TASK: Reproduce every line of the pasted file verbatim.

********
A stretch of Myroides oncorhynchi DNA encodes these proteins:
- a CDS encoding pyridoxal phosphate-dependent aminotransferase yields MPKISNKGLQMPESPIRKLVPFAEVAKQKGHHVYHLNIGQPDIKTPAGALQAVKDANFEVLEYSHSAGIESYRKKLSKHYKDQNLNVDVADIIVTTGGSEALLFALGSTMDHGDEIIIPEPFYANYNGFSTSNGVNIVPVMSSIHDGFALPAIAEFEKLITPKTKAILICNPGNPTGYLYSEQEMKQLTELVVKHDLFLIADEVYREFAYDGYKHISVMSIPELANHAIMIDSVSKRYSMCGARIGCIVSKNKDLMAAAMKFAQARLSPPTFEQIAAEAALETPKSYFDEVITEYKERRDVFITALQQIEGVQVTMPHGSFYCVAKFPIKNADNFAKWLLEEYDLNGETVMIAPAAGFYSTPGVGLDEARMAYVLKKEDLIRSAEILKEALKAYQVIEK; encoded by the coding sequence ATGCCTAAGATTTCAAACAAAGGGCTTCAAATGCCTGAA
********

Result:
A stretch of Myroides oncorhynchi DNA encodes these proteins:
- a CDS encoding pyridoxal phosphate-dependent aminotransferase yields MPKISNKGLQMPESPIRKLVPFAEVAKQKGHHVYHLNIGQPDIKTPAGALQAVKDANFEVLEYSHSAGIESYRKKLSKHYKDQNLNVDVADIIVTTGGSEALLFALGSTMDHGDEIIIPEPFYANYNGFSTSNGVNIVPVMSSIHDGFALPAIAEFEKLITPKTKAILICNPGNPTGYLYSEQEMKQLTELVVKHDLFLIADEVYREFAYDGYKHISVMSIPELANHAIMIDSVSKRYSMCGARIGCIVSKNKDLMAAAMKFAQARLSPPTFEQIAAEAALETPKSYFDEVITEYKERRDVFITALQQIEGVQVTMPHGSFYCVAKFPIKNADNFAKWLLEEYDLNGETVMIAPAAGFYSTPGVGLDEARMAYVLKKEDLIRSAEILKEALKAYQVIEK; encoded by the coding sequence ATGCCTAAGATTTCAAACAAAGGGCTTCAAATGCCTGAA